For-profit colleges and universities: Can quality education and business coexist?

By Lauren Hungarland, staff editor Secretary of Education Arne Duncan announced new regulations this past week regarding for-profit colleges and universities.  The regulations are meant to hold for-profit institutions accountable to both their students and the government.  This increase in oversight is necessary after complaints about questionable recruiting practices by some universities that made false claims about job placement and salary expectations.

Although for-profit institutions of higher-education have been around for a long time, there has been an increase in scrutiny towards these institutions as their profits rise quickly and their students default on federal student loans.  Additionally, many students complain about false statements made by recruiters saying almost anything to get students to sign up.  Providing incentives for recruiters at these institutions has been illegal for a number of years, but loopholes in current policy encourage aggressive behavior and deception regardless of current regulations.

For-profit colleges receive most of their tuition payments in the form of federal student loans (accounting for 80 percent of their income).  These loans have increasingly high default rates as recruiters convince students to take on loans that they cannot afford.  According to the U.S. Department of Education, students at for-profit institutions represent 43 percent of federal loan defaults, even though they represent only 11 percent of all higher education students.   The new transparency standards set in place as of July 1, 2011, will require that schools be forthcoming with students about the jobs their graduates receive and expected incomes following graduation.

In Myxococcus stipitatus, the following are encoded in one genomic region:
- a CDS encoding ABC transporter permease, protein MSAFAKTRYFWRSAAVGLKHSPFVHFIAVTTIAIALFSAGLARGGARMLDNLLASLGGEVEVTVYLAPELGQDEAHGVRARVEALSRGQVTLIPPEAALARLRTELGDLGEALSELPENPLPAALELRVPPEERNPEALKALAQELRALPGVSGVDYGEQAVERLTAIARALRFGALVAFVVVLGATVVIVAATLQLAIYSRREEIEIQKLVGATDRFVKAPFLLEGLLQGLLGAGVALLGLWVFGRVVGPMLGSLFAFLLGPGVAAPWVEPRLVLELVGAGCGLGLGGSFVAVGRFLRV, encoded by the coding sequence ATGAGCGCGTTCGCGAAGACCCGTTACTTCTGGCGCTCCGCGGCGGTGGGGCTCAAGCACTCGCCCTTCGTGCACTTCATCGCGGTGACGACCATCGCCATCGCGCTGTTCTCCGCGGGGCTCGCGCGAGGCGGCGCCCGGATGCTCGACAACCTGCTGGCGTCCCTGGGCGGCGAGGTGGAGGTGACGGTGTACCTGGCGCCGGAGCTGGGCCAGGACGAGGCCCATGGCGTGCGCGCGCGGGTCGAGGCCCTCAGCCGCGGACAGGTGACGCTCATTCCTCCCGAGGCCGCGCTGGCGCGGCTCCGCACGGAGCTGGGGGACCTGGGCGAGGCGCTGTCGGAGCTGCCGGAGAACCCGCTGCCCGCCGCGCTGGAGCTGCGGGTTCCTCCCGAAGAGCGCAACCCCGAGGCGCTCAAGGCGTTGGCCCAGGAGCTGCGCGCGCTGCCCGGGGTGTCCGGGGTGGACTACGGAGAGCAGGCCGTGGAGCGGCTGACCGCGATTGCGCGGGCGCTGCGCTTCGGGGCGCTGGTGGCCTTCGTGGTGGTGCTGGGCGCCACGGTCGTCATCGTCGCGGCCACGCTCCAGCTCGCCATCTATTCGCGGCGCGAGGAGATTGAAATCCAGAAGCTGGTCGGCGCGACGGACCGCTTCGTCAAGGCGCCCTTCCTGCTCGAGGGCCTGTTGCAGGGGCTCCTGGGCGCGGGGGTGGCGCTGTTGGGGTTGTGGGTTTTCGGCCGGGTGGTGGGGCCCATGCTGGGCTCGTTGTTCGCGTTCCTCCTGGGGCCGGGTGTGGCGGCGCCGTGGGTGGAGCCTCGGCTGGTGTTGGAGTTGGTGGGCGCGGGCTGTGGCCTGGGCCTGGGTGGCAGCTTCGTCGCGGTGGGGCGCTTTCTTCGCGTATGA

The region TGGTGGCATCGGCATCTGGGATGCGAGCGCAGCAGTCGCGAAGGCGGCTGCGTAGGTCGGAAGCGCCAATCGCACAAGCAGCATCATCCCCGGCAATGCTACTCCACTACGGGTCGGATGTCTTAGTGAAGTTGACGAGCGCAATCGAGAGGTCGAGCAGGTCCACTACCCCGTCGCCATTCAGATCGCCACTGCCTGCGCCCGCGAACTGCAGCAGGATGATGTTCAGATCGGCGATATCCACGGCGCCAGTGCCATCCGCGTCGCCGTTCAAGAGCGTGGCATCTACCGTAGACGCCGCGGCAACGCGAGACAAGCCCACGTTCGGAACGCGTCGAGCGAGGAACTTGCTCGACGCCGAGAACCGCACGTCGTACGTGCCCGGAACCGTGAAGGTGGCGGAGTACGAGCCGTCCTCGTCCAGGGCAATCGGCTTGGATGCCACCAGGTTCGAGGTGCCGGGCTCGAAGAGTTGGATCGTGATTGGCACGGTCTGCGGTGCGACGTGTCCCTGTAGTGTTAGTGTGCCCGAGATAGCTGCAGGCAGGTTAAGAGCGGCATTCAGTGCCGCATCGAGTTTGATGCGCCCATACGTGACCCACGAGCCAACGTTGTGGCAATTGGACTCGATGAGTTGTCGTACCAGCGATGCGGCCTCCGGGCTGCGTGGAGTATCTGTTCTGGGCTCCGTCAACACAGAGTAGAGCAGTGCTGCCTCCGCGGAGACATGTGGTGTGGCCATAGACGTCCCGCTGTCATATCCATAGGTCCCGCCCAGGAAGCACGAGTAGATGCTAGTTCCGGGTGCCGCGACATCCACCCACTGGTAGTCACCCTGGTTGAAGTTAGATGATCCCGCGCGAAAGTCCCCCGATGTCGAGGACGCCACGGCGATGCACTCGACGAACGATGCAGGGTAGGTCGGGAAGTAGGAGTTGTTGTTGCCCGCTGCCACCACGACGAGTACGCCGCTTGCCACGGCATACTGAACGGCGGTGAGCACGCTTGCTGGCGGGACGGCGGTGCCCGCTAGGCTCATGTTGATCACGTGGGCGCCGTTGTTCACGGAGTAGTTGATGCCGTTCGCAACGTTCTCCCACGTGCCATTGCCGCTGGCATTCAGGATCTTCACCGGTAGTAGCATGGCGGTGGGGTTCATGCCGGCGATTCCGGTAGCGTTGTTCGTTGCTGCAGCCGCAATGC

The new measures also regulate what is considered a “credit hour.” Until now, there has been no definition of what constitutes a “credit hour.”  For-profit institutions inflate the credit hours of their classes to raise tuition rates and therefore increase profits from federal loan programs.

For-profit institutions offer a whole host of other problems for students.  Many are not regionally accredited, and thus their credits cannot be transferred to other four-year universities.  Many students claim recruiters made this unclear when they took out student loans to support their studies at for-profit schools.  Additionally, the tuition levels at for-profit institutions also appear to be higher in many instances than local community and public four-year colleges.  For-profit institutions market themselves by offering night, weekend, and online courses for working students and by making tuition sound more affordable than it really is with inflated post-graduate salary statistics and high levels of student loans.

Can education be a profitable business without sacrificing quality and values?  Should the needs of students be sacrificed to meet the needs of shareholders? Hopefully the new regulations set forth this week by the Department of Education will keep companies from taking advantage of students wanting to better themselves through continuing education.

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